Sunday, April 27, 2008

Reviewing the Adventist Review

April 10, 2008
Vol. 185, No. 10

This is an outstanding issue! Share this one with your friends who are nonsubscribers, and recommend it to church members to receive the Review that don't read it.

An Empty Glass Made Full
Wilona Karimabadi does an excellent job of answering questions regarding infertility. In vitro fertilization is discussed specifically. Infertility terms and information resources are provided.

From Mourning to Morning
Ginny Allen has done far more for readers than provide eleven ways to help those who are grieving. She has shared the great grief of her life in this essay, and in so doing has provided all of us who grieve a compassionate, brave, generous, and a very human companion.

The Gentle Art of Civility
Brian D. Jones shares my belief in civil discourse. He and I both believe that “without resorting to acrimony or insult truth can outface error".

How I Came to Like God
Jeanina Bartling reminds us that common misconceptions about God can make it impossible for us to like, much less love Him.

I continue the impressed by the thoughtful comments of Review subscribers. The deaths of two of these thoughtful contributors are noted. The words of Ruth Van Zant and Miriam Wood, wife of Kenneth H. Wood, will no longer grace the pages of this magazine.

In her thoughtful, beautifully crafted, and generous essay, I Believe in Eating My Vegetables, Sari Fordham argues for "an honest examination of life, faith, and spirituality". She also advises all of us who use the written word to explain, criticize, praise, and persuade to "write bravely. . . and to think beyond the clich├ęs of ideas”.

World News & Perspective
Atlantic and Columbia Union Colleges, two schools facing serious economic and academic challenges, are "retooling" their curriculums in an attempt to "put away, once and for all, the idea of moving or closing".

In Florida, Jeffrey Cobb, an ex-drug dealer and felon, is "the guy who convinced a bunch of former felons to trade their guns for weed whackers". Shelter in the Storm is their home; Cobb's Eden Garden Lawn Service is their employer.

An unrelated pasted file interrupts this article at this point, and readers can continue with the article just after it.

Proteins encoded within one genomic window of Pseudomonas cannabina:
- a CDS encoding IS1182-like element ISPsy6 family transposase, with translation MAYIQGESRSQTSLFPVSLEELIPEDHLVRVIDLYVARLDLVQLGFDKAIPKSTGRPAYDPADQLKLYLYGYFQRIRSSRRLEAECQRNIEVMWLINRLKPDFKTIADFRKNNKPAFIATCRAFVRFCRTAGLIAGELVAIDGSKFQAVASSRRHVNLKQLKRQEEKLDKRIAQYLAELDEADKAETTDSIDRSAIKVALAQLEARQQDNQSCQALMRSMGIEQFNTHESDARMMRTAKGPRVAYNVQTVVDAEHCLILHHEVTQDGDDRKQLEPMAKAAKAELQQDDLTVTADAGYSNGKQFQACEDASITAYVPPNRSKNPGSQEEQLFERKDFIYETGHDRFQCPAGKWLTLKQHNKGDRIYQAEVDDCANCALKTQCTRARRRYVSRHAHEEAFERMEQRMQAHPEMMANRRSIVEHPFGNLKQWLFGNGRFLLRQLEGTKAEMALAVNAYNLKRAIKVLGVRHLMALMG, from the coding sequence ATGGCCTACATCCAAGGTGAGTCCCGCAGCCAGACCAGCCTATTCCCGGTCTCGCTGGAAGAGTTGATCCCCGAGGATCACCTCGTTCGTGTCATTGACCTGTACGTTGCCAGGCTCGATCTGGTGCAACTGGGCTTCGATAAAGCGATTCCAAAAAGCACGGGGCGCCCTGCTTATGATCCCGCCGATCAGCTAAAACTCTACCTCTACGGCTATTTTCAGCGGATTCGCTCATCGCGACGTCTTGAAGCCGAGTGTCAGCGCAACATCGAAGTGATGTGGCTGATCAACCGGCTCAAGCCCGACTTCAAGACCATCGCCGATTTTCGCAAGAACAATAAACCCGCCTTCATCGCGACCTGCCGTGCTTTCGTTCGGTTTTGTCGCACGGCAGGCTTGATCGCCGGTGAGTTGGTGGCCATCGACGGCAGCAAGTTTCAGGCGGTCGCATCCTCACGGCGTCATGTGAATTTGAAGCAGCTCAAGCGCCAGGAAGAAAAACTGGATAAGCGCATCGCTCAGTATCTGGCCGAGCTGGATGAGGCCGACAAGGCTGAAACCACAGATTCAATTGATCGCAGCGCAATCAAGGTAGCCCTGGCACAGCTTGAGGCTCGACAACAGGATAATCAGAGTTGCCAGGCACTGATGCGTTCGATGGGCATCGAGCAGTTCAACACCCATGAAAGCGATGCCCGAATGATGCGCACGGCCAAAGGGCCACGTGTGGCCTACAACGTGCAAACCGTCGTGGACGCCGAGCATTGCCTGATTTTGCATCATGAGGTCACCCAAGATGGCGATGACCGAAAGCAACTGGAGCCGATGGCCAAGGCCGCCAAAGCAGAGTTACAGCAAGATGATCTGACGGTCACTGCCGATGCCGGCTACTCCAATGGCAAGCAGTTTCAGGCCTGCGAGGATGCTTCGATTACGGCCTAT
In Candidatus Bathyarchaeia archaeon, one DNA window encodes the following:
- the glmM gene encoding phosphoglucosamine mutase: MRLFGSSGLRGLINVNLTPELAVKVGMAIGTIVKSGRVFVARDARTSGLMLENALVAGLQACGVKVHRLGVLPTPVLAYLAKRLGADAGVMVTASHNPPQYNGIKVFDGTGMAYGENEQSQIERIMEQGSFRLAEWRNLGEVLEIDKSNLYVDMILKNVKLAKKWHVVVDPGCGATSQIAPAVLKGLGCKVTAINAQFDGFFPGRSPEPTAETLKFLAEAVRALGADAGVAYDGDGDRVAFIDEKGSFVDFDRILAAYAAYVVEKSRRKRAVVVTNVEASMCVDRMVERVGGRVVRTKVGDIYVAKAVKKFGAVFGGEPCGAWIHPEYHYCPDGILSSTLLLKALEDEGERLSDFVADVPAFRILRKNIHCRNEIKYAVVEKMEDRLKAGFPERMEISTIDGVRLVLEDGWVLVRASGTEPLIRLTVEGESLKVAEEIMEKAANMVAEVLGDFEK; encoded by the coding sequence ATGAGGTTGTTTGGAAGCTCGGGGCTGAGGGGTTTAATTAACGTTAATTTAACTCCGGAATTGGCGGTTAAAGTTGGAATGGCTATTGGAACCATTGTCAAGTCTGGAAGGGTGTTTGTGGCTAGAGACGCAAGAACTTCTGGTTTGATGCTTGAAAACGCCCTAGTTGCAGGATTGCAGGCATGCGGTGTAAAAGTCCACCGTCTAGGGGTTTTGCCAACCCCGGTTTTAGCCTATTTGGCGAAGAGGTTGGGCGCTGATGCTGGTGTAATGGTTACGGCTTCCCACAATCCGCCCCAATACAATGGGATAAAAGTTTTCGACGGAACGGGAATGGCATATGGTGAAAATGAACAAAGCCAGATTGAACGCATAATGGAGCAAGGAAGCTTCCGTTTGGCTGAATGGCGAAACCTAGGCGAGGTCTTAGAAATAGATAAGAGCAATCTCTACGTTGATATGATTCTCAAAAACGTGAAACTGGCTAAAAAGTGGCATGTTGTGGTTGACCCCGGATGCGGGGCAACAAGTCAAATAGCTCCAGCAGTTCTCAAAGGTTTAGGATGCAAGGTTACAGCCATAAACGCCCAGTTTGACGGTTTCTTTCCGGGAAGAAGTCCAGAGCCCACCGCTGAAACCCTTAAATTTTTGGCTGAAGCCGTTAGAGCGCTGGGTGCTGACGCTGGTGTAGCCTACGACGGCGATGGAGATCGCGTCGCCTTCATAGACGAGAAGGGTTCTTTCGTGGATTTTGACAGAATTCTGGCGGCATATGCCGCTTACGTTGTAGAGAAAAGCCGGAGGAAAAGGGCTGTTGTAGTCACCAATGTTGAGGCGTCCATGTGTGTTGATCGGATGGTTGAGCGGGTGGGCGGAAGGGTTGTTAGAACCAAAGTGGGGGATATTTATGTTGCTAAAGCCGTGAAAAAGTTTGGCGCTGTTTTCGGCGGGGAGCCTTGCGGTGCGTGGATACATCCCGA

Adventists are "making a positive impact in communities around Washington and the Northwest” according to Washington State Lieutenant Governor Brad Owen.

Everyday Faith
The only thing that Seth Pierce and I are likely to disagree on is his trademark logo. The big hands holding the open Bible connected somehow to a small, dark, odd shaped, two-dimensional body are somehow disturbing. That said, he and I are both made uneasy by the practice of having Bibles autographed by important people. "Celebrity culture" is not celebrated in the Bible.

If Stephen Chavez recommends a book, I automatically add it to my reading list. Conversations With My Church by James Coffin is such a book. (Signs Publishing Co., 2007)

Lourdes Morales-Gudmundsson plays profound word music in her essay, Flats, Sharps, and Other Inconveniences. "Seen metaphorically, the flats and sharps that Providence writes into the composition of our lives may make us uncomfortable, even desperate with grief, but we can be certain that in the end, the music we make will be healing, inspiring, and awesome!"

Those Conspiracy Theories
Bill Knott squashes the rumor "that a gathering of powerful Protestant and Catholic leaders propelled the US House to secretly enact a national Sunday law".

A Wake-up Call
Sandra Blackmer reminds those of us who eat an occasional hamburger to "be careful shoppers and check foods for the 'Certified Humane Raised & Handled' label” when we buy meat.

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